Book review: The Rome Affair by Karen Swan

If your secret desire is for a travelling companion who promises mystery, drama and passion, then head off to the Eternal City with master storyteller Karen Swan.

Monday, 17th July 2017, 2:05 pm
Updated Tuesday, 18th July 2017, 8:35 am
The Rome Affair by Karen Swan
The Rome Affair by Karen Swan

No suitcase will be well and truly packed this summer without a copy of Swan’s glorious sizzler nestling amongst the sun hats, shorts and swimwear because Rome – and romance – are firmly on the map of love.

The scent of jasmine in the air, the hum of the city’s scooters zipping through the busy streets and the architectural glories of one of Europe’s most dynamic cities form the seductive backdrop to an idyllic Italian odyssey.

Since her first novel, Players, was published in 2010, former fashion editor Swan has been riding high on the crest of a wave with a string of gorgeous contemporary novels which not only offer fun but also soulful and intelligent escapism.

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And The Rome Affair sees this much-loved author on her best form yet in a rollercoaster story which features two women from two generations – both with secrets to hide – brought together by a quirk of fate in the long, hot days of an eventful summer.

Former barrister Francesca (Cesca) Hackett is loving her new life in Rome, leading tourist groups around the Eternal City and forgetting the ghosts she left behind in London. She also finds time to write an extraordinarily successful blog called The Rome Affair, an online homage to ‘the home of the Ancient World, pecorino and la dolce vita.’

When she finds a stolen designer handbag in her dustbin and discovers it belongs to her elderly grand neighbour who lives in the magnificent palazzo across the square, she finally gets to meet the famed socialite Viscontessa Elena dei Damiani Pignatelli della Mirandola, an American-born heiress who married into the Italian aristocracy.

Though the purse has been stolen, Elena greets the return of the bag with joy because it contains a letter written by her husband on his deathbed 15 years ago but still unopened because ‘to open it would end the conversation somehow.’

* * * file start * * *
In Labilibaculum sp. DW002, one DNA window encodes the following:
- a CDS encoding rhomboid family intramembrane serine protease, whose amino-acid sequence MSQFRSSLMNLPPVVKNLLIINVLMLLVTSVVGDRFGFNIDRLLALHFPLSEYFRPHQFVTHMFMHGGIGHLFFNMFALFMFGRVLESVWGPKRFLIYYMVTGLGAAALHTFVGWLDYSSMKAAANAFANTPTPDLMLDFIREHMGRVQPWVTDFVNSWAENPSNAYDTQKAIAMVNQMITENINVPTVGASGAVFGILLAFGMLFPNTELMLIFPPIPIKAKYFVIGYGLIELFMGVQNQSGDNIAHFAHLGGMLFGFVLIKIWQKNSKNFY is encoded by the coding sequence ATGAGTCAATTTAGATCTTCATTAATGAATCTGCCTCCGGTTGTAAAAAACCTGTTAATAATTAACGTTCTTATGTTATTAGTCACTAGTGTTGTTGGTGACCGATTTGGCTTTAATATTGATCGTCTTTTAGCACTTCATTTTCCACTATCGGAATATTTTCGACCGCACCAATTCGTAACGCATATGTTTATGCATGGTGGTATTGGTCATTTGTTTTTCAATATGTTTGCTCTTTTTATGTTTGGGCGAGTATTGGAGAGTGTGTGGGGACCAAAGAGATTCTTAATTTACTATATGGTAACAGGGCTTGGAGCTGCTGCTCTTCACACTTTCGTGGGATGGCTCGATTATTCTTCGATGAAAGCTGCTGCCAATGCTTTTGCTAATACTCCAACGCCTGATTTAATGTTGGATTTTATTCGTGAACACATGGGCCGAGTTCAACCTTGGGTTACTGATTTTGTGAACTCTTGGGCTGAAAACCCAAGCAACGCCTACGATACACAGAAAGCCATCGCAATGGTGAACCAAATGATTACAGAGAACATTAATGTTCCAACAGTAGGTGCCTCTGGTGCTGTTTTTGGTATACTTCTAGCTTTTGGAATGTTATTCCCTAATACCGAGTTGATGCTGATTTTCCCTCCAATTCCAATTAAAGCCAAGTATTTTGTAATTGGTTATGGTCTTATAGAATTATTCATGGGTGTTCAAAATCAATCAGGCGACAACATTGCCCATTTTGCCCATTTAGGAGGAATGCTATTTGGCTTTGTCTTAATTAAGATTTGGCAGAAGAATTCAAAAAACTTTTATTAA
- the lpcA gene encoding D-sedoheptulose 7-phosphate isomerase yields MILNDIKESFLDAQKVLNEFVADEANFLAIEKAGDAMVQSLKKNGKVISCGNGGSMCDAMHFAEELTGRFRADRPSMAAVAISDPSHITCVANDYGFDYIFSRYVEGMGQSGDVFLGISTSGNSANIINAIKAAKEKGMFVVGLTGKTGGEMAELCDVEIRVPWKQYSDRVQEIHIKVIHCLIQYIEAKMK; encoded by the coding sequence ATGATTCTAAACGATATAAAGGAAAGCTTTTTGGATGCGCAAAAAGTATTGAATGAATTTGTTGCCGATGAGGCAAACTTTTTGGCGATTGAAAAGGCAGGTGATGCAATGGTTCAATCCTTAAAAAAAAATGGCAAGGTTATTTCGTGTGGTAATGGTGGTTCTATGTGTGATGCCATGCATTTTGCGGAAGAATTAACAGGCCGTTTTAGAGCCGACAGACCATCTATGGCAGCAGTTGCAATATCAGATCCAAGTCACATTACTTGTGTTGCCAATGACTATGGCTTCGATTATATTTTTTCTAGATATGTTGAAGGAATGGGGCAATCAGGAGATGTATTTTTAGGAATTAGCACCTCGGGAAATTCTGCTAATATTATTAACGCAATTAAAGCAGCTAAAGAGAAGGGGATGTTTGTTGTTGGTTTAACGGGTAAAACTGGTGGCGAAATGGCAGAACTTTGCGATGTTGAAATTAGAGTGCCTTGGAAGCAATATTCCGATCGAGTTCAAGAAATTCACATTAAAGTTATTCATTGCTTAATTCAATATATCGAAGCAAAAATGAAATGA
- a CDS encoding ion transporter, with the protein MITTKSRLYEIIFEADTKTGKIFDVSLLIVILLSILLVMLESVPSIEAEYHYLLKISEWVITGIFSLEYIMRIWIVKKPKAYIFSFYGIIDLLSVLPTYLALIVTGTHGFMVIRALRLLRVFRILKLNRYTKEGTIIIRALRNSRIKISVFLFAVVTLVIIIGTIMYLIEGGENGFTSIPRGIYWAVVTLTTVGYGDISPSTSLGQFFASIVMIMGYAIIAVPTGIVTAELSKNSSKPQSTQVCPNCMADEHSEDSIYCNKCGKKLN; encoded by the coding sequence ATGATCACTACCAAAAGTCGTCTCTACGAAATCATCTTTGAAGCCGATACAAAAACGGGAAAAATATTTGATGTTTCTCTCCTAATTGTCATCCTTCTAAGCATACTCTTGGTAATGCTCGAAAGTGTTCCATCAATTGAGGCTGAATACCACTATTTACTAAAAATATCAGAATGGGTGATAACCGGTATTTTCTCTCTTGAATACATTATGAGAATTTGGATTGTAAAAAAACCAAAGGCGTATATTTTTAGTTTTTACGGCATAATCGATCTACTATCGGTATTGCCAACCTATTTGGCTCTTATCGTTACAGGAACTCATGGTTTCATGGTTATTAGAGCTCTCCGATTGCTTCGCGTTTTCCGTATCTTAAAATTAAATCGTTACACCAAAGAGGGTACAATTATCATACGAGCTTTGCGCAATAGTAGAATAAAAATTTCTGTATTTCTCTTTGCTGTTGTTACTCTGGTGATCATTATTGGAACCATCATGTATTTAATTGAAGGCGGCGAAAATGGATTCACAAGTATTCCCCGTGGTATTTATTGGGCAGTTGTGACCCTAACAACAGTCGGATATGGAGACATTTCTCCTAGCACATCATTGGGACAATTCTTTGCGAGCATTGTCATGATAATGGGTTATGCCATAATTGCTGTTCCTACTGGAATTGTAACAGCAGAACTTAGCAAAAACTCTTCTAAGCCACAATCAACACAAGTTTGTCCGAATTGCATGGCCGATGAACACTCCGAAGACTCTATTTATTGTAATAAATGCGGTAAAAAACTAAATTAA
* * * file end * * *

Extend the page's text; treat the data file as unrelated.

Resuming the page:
Despite the splendour of Elena’s home, Cesca has ‘a sense of an inescapable history within its walls, a past that still ruled the present; of a world that had been built on secrets and lies.’

Mutually intrigued by each other, the two women agree to collaborate on a project in which Cesca will interview Elena and have access to her vast photo collection in order to write her memoirs.

Over the summer, Elena tells her sensational stories and Cesca is transported back to 1974 and the life of Elaine (Laney) Valentine who was born into wealth and privilege in Rhode Island. A noted beauty, no door was closed to her, no man could resist her.

At twenty-six, she was already married to her third husband when she met her love match. But he was the one man she could never have, and all the beauty and money in the world could not change that.

Cesca is enthralled by Elena’s sensational stories but when a priceless diamond ring discovered in an ancient tunnel below the city streets is found to belong to Elena, she begins to suspect a shocking secret at the heart of the old lady’s life…

Swan plays a compelling game as she steeps us in the lives of Elena and Cesca, allowing their stories to unfold in a beautifully descriptive narrative that flips between past and present, America, Greece and Italy, and the truths and lies that have marked out Elena’s tumultuous life.

There is passion and glamour aplenty for romance fans but there is also humour, intrigue, high emotion, gripping twists and turns, and the dark, disturbing shadows that have become a trademark of Swan’s exciting writing.

As always in her summer novels, Swan revels in sweeping us away to some of the world’s most amazing destinations and in The Rome Affair, her breathtakingly atmospheric evocation of this magical city is as much the book’s star attraction as the two enchanting leading ladies.

Ideally read with the sun on your back and a glass in your hand…

(Pan, paperback, £7.99)